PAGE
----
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Labor dispute prompts Bill Clinton to cancel UCLA commencement speech


Bill Clinton canceled a commencement speech at the University of California, Los Angeles, because of a lingering labor dispute.

The former president was scheduled to address 4,000 graduating seniors on Friday, but his office said he would not appear because of the long-running rift between the university and the American Federation of State, County and Municipal Employees.

The 20,000 workers involved in the wage dispute range from technicians at UC medical facilities to janitors and landscapers. Contract talks have sputtered for months.

“Due to the ongoing labor dispute, he regrets that he will be unable to participate in commencement this year and he wishes the UCLA graduates the best of luck,” a statement from Clinton’s office said Tuesday.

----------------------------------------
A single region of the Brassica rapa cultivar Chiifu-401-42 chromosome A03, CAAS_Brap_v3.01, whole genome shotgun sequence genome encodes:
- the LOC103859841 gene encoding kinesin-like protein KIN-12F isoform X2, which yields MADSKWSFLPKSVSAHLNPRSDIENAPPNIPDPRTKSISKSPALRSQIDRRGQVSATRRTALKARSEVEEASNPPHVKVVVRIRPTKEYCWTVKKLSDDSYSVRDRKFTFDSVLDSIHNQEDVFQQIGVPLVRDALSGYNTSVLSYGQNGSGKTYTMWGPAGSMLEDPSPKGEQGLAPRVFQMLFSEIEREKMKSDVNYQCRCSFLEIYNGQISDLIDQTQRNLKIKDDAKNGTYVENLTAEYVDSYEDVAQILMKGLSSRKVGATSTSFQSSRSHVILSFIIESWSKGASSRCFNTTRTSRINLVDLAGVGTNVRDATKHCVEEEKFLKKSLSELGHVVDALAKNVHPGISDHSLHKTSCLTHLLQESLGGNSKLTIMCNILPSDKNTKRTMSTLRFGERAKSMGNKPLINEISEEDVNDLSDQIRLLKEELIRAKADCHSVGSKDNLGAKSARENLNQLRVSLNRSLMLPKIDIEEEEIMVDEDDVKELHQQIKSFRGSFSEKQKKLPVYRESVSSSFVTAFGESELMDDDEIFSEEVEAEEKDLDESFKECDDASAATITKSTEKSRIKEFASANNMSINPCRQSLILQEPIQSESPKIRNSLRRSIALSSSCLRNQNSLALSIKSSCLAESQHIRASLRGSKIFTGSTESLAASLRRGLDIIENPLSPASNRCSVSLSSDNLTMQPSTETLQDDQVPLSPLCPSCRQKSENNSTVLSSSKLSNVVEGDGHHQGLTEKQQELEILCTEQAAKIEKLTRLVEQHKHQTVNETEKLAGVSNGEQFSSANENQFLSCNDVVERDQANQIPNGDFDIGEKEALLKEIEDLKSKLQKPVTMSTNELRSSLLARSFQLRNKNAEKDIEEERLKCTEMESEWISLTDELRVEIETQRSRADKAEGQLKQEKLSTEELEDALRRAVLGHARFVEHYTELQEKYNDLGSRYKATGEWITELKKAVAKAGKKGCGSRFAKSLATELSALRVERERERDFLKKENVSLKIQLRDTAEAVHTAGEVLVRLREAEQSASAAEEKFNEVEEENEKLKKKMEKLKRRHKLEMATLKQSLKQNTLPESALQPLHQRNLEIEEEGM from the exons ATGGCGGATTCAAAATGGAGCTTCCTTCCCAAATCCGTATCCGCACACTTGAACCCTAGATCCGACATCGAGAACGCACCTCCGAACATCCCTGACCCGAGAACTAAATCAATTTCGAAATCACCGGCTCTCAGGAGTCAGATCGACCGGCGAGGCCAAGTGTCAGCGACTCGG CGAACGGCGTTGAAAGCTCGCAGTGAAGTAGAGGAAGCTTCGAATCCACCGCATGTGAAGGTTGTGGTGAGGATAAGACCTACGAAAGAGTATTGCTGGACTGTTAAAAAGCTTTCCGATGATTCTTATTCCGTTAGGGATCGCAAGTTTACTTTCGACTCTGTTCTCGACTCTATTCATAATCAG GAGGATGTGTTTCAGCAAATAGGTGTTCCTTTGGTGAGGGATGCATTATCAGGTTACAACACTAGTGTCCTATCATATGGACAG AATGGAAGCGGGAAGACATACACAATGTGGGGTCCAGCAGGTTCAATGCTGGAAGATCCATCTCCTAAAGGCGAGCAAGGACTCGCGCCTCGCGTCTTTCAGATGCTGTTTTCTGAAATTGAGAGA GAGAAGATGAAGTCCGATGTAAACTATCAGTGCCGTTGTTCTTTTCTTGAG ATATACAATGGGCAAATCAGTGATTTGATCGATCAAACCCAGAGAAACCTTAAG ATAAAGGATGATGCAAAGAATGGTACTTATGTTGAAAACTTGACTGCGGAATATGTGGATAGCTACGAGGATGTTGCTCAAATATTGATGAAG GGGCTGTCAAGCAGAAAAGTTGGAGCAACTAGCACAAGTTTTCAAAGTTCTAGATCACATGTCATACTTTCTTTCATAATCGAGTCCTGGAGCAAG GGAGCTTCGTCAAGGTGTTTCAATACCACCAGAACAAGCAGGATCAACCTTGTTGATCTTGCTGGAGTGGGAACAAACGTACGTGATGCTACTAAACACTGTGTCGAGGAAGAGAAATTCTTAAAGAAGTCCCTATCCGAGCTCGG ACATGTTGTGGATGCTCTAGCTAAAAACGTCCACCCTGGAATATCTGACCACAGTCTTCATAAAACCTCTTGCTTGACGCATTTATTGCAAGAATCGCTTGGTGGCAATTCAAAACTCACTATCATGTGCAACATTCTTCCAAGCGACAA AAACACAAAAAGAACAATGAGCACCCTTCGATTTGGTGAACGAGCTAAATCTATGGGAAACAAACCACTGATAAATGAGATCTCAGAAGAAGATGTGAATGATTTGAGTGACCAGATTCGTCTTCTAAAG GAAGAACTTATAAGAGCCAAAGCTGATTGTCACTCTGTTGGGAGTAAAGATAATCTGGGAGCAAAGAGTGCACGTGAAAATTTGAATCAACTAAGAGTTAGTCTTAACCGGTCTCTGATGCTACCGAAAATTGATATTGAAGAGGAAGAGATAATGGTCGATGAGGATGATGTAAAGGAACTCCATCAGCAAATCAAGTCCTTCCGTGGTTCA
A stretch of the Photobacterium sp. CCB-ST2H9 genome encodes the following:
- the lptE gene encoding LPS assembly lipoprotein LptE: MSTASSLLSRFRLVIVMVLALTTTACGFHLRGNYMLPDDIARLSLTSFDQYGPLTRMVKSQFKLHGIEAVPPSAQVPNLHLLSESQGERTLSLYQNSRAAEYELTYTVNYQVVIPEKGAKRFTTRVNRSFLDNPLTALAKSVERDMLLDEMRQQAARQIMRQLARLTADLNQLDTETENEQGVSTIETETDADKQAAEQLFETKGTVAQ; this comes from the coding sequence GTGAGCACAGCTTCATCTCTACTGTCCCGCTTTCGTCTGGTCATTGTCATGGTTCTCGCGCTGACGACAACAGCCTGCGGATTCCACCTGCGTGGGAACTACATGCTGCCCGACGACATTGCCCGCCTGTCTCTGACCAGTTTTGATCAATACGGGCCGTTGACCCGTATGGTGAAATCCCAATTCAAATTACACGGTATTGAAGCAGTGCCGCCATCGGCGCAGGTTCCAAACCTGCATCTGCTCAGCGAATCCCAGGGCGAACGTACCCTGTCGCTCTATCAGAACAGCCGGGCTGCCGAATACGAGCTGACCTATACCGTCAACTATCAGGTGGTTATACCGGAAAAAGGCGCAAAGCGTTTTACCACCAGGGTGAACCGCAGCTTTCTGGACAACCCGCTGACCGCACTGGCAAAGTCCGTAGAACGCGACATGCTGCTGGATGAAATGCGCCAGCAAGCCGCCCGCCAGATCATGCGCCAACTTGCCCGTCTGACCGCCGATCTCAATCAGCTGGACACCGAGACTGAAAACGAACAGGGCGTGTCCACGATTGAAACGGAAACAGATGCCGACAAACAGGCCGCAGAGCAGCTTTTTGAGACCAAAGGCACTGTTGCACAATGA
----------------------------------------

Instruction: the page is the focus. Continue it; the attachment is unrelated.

The university and Clinton agreed that because a union contract could not be guaranteed by Friday, it was best to tap a new keynote speaker, UCLA said in a statement.

Instead, UCLA Chancellor Gene Block will deliver keynote remarks.

Judith L. Smith, dean and vice provost of undergraduate education at the UCLA College of Letters and Science, said in a statement that it was “unfortunate” that the labor dispute spilled into a day “intended to celebrate student achievement.”

Former California Assembly Speaker Fabian Nunez also canceled a commencement speech at UC Davis scheduled for Wednesday because of the labor dispute, the university said Tuesday.

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